newsonaut


by Mark Rogers

May 18, 2014


Three Cents is a fun way to find out what your customers are thinking

For anyone with a product to sell, one of the most valuable things you can possibly receive is customer feedback. You can use this information to tweak your offering with the goal of selling more of it.

But getting people to fill out surveys is not always easy. Whenever I take my car in for service, for example, I find an email in my inbox the next day asking me to fill out a survey on how well they did. Unless they’re offering a free oil change, I’m not likely to go through with it.

Now, giving out free stuff to persuade clients to fill in a survey is not, of course, always cost effective. So is there a way around this conundrum? Well, what if you made it fun?

There’s a new iPhone app called Three Cents that does just that.

Fire it up and you’re presented with a stream of surveys created by users covering all manner of topics. And they’re just the type of questions you would expect from ordinary folks: What’s your favourite song? Which era had the best music?

Wait a minute — what’s this? Someone has asked which is the best medicine for your headache. And the five options are all brands. Could a marketing department be on the loose?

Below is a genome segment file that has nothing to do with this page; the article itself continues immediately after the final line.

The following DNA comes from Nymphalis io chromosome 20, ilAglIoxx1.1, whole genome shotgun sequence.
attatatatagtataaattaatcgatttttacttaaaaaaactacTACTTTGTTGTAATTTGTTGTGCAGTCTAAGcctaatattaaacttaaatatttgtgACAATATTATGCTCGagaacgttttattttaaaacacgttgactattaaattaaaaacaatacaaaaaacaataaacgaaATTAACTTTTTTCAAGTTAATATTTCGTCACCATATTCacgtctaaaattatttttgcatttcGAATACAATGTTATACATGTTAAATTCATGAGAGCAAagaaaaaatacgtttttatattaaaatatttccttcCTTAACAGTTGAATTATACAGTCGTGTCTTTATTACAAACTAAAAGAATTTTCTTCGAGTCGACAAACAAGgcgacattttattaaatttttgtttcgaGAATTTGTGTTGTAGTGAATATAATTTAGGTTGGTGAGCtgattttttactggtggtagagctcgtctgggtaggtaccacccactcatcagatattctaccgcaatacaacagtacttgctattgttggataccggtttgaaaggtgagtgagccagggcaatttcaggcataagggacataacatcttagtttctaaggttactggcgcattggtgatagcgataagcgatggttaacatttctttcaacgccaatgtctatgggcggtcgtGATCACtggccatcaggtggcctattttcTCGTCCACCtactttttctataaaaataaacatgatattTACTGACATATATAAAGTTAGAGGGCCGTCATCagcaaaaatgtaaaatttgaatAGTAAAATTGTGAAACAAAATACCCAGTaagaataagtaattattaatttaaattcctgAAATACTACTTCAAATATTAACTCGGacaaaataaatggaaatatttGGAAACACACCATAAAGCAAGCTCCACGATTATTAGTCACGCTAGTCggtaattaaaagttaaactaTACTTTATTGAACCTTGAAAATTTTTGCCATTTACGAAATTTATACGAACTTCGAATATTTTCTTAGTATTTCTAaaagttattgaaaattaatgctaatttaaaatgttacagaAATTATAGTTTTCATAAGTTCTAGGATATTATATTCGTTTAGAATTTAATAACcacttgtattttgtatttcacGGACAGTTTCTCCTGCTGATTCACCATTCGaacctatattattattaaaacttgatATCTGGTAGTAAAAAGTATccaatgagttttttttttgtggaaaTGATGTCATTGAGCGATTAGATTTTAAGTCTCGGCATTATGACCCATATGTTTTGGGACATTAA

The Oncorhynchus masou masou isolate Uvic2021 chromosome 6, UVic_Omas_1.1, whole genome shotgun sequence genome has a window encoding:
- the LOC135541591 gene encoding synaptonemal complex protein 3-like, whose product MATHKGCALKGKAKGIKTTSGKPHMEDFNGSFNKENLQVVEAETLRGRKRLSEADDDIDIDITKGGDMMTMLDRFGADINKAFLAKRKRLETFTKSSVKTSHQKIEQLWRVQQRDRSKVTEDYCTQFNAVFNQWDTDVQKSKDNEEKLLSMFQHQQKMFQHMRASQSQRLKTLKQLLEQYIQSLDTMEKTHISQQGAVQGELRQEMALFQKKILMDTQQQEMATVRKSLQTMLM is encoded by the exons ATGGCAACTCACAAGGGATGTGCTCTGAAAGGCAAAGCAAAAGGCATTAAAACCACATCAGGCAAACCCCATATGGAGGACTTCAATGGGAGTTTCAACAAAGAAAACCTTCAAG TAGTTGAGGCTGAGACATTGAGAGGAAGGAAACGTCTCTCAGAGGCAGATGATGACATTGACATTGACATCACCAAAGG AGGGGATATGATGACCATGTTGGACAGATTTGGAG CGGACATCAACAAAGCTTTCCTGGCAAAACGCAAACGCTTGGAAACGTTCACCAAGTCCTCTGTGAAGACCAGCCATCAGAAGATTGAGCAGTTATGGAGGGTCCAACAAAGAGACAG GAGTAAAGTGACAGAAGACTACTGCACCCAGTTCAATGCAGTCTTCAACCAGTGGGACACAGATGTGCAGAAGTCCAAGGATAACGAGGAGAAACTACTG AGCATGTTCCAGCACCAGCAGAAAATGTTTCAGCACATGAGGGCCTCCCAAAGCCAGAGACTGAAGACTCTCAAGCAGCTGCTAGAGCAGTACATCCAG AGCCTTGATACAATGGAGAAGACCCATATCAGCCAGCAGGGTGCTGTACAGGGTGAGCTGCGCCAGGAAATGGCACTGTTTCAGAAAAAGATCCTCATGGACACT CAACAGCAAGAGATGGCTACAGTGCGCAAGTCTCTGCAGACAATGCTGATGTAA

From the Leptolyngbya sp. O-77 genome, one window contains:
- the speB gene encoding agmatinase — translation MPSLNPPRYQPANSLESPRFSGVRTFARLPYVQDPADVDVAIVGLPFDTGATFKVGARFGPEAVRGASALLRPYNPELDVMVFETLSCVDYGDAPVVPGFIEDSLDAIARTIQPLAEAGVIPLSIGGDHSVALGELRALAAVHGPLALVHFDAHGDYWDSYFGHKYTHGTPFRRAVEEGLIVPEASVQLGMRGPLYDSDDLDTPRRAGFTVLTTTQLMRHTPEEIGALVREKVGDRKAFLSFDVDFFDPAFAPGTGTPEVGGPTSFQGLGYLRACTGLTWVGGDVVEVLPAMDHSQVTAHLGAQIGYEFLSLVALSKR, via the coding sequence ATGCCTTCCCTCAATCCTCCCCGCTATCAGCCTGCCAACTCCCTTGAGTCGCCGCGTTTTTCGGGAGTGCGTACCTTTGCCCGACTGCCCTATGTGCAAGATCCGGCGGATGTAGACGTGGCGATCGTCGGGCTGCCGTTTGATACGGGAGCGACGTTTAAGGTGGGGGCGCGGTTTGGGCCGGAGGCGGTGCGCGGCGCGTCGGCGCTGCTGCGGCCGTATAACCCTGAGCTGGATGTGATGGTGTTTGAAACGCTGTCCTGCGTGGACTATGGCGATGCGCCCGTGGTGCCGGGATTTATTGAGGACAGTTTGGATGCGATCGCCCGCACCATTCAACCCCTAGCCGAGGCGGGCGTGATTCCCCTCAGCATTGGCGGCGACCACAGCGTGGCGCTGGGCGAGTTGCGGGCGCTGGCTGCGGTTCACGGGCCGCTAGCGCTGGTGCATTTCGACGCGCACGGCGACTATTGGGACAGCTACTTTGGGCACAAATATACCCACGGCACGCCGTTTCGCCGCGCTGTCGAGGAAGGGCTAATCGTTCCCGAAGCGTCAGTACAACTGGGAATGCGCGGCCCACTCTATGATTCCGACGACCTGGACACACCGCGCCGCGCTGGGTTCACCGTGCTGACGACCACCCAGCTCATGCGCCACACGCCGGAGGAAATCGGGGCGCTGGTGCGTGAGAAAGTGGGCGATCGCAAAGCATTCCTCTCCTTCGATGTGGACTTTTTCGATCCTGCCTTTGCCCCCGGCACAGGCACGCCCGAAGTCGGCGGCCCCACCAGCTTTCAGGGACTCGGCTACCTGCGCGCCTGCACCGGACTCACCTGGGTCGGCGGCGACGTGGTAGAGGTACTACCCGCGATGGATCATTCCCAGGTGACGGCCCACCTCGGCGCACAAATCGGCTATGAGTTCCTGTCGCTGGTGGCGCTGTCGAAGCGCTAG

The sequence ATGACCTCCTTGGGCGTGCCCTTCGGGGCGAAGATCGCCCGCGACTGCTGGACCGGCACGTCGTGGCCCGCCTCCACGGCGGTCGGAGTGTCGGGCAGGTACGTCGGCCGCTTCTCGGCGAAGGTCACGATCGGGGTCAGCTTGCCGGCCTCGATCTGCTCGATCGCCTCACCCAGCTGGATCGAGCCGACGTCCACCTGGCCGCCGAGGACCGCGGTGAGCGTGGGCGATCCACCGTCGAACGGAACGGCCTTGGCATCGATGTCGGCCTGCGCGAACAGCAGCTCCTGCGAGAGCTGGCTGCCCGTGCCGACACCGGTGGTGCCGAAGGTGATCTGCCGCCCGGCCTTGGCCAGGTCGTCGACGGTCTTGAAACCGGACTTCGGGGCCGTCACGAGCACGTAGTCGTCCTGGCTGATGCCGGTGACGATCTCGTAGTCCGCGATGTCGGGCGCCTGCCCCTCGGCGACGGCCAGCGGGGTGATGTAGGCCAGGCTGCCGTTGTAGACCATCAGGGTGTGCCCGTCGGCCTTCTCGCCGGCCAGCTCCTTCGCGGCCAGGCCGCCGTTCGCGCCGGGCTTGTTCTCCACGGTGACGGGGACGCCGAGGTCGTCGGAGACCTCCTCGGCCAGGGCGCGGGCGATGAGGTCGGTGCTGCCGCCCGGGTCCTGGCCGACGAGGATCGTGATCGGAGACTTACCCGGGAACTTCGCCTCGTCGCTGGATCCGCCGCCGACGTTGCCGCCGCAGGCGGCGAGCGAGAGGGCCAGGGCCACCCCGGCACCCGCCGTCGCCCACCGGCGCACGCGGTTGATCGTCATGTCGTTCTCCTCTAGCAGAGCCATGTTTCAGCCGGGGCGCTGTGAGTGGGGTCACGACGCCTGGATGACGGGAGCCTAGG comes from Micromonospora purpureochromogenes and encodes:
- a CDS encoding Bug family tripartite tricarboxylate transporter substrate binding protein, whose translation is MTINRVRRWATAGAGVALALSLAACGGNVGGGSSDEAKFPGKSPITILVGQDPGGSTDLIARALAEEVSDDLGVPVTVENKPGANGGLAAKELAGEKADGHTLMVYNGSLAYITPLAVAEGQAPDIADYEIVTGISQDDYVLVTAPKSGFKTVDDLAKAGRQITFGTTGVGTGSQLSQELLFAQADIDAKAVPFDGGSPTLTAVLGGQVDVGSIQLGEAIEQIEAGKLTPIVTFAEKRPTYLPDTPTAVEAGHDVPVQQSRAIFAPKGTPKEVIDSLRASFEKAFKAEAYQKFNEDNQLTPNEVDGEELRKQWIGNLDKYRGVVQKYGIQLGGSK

In any case, it’s one of the most-answered questions in the Three Cents stream as of this writing. So if the Tylenol people are looking for feedback they may have met with some success. Or maybe it was the Panadol people looking to make people more aware of their product.

I tried my own survey question, and received more responses than I expected. As you can see from the accompanying picture, over 50 people voted in the space of three hours — and more will likely chime in later.

So what makes it fun? For one thing, most of the questions are asked by users who are genuinely curious. So if you’re going to join in, keep your surveys in that spirit.

For another, the surveys are typically accompanied by pictures that the app can track down for you using the Bing search engine. Or you can use photos you’ve taken yourself. And there are plenty of other options: Places from Yelp, destinations from Trip Advisor, movies from Rotten Tomatoes, music from iTunes, apps from the App Store and books from iBooks.

The developers of Three Cents have wisely allowed users to post their questions on Twitter and Facebook. This ensures that you’ll get a better response rate because, let’s face it, not a lot of people have heard of Three Cents — at least not yet.

This is certainly not what you’d call a scientific way of getting customer feedback, but it looks like a good way to bring in some quick hits.




by Mark Rogers © 2010-2018